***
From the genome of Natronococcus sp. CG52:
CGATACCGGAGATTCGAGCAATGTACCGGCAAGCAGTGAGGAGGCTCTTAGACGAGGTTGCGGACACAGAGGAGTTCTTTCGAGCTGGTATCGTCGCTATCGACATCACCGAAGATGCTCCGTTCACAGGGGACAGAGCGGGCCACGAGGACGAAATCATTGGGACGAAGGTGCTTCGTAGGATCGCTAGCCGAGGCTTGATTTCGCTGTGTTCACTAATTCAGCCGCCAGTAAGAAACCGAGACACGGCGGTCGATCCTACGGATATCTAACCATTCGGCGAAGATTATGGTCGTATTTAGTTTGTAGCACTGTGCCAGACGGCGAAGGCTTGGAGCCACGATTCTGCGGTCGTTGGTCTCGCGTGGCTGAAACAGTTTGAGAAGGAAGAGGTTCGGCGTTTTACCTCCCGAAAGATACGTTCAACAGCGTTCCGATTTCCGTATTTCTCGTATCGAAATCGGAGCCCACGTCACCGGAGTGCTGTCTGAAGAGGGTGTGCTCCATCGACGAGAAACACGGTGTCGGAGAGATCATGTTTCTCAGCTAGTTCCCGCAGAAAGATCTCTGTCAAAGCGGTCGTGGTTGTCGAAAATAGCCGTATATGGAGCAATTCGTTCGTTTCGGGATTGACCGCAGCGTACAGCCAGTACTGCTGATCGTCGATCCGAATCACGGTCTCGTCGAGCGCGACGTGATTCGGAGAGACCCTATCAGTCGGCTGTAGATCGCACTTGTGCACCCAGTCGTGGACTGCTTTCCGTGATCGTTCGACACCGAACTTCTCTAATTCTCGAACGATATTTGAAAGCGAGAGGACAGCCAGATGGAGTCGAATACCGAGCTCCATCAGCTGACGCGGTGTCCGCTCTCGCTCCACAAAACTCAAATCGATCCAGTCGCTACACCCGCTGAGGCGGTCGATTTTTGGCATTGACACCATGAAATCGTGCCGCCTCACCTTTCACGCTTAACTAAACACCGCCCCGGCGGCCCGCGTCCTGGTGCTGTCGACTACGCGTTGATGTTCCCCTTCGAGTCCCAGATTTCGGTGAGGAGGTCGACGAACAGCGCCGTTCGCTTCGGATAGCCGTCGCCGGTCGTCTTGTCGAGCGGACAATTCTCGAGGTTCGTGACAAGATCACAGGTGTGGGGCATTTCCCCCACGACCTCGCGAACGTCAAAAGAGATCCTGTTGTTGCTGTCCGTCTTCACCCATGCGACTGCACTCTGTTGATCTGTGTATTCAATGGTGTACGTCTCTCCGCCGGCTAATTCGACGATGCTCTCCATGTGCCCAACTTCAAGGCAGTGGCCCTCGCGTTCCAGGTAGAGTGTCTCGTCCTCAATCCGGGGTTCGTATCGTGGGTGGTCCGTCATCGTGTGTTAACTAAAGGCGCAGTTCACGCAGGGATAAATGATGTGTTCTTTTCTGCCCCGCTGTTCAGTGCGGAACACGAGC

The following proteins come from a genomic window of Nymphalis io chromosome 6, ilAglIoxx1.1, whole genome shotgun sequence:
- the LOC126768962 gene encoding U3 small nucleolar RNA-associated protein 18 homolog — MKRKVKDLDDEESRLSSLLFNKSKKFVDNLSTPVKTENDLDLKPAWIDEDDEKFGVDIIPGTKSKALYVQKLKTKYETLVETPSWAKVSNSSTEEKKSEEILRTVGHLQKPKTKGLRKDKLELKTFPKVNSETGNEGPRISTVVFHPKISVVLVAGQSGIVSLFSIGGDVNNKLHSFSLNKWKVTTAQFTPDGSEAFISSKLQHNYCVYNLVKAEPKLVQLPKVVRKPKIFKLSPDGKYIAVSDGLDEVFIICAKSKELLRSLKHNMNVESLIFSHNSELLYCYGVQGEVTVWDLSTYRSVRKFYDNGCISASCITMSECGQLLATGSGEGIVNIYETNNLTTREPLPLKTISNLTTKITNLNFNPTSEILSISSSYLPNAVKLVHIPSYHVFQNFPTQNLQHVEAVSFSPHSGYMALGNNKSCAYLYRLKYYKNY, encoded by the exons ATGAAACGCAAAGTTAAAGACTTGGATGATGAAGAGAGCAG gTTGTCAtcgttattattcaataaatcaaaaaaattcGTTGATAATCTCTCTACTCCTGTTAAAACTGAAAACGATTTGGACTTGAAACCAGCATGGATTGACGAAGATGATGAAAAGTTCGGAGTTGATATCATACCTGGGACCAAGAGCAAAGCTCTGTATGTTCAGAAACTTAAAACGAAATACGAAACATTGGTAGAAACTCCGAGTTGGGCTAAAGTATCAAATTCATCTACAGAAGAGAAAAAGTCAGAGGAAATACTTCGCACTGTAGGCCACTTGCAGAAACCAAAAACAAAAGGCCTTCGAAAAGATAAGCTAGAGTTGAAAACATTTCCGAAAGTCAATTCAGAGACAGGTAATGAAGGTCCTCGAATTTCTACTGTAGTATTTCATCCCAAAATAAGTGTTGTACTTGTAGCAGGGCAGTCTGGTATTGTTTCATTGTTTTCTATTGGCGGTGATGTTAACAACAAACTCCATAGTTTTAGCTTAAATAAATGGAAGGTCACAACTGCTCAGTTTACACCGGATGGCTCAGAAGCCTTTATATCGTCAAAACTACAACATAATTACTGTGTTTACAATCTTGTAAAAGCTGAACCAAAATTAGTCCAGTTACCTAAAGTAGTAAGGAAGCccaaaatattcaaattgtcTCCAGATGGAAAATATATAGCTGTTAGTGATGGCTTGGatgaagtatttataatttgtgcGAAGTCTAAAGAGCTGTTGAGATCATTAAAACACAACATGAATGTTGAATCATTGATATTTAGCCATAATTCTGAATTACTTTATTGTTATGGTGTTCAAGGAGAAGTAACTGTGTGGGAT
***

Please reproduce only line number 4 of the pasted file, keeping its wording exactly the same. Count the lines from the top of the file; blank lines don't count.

- the LOC126768962 gene encoding U3 small nucleolar RNA-associated protein 18 homolog — MKRKVKDLDDEESRLSSLLFNKSKKFVDNLSTPVKTENDLDLKPAWIDEDDEKFGVDIIPGTKSKALYVQKLKTKYETLVETPSWAKVSNSSTEEKKSEEILRTVGHLQKPKTKGLRKDKLELKTFPKVNSETGNEGPRISTVVFHPKISVVLVAGQSGIVSLFSIGGDVNNKLHSFSLNKWKVTTAQFTPDGSEAFISSKLQHNYCVYNLVKAEPKLVQLPKVVRKPKIFKLSPDGKYIAVSDGLDEVFIICAKSKELLRSLKHNMNVESLIFSHNSELLYCYGVQGEVTVWDLSTYRSVRKFYDNGCISASCITMSECGQLLATGSGEGIVNIYETNNLTTREPLPLKTISNLTTKITNLNFNPTSEILSISSSYLPNAVKLVHIPSYHVFQNFPTQNLQHVEAVSFSPHSGYMALGNNKSCAYLYRLKYYKNY, encoded by the exons ATGAAACGCAAAGTTAAAGACTTGGATGATGAAGAGAGCAG gTTGTCAtcgttattattcaataaatcaaaaaaattcGTTGATAATCTCTCTACTCCTGTTAAAACTGAAAACGATTTGGACTTGAAACCAGCATGGATTGACGAAGATGATGAAAAGTTCGGAGTTGATATCATACCTGGGACCAAGAGCAAAGCTCTGTATGTTCAGAAACTTAAAACGAAATACGAAACATTGGTAGAAACTCCGAGTTGGGCTAAAGTATCAAATTCATCTACAGAAGAGAAAAAGTCAGAGGAAATACTTCGCACTGTAGGCCACTTGCAGAAACCAAAAACAAAAGGCCTTCGAAAAGATAAGCTAGAGTTGAAAACATTTCCGAAAGTCAATTCAGAGACAGGTAATGAAGGTCCTCGAATTTCTACTGTAGTATTTCATCCCAAAATAAGTGTTGTACTTGTAGCAGGGCAGTCTGGTATTGTTTCATTGTTTTCTATTGGCGGTGATGTTAACAACAAACTCCATAGTTTTAGCTTAAATAAATGGAAGGTCACAACTGCTCAGTTTACACCGGATGGCTCAGAAGCCTTTATATCGTCAAAACTACAACATAATTACTGTGTTTACAATCTTGTAAAAGCTGAACCAAAATTAGTCCAGTTACCTAAAGTAGTAAGGAAGCccaaaatattcaaattgtcTCCAGATGGAAAATATATAGCTGTTAGTGATGGCTTGGatgaagtatttataatttgtgcGAAGTCTAAAGAGCTGTTGAGATCATTAAAACACAACATGAATGTTGAATCATTGATATTTAGCCATAATTCTGAATTACTTTATTGTTATGGTGTTCAAGGAGAAGTAACTGTGTGGGAT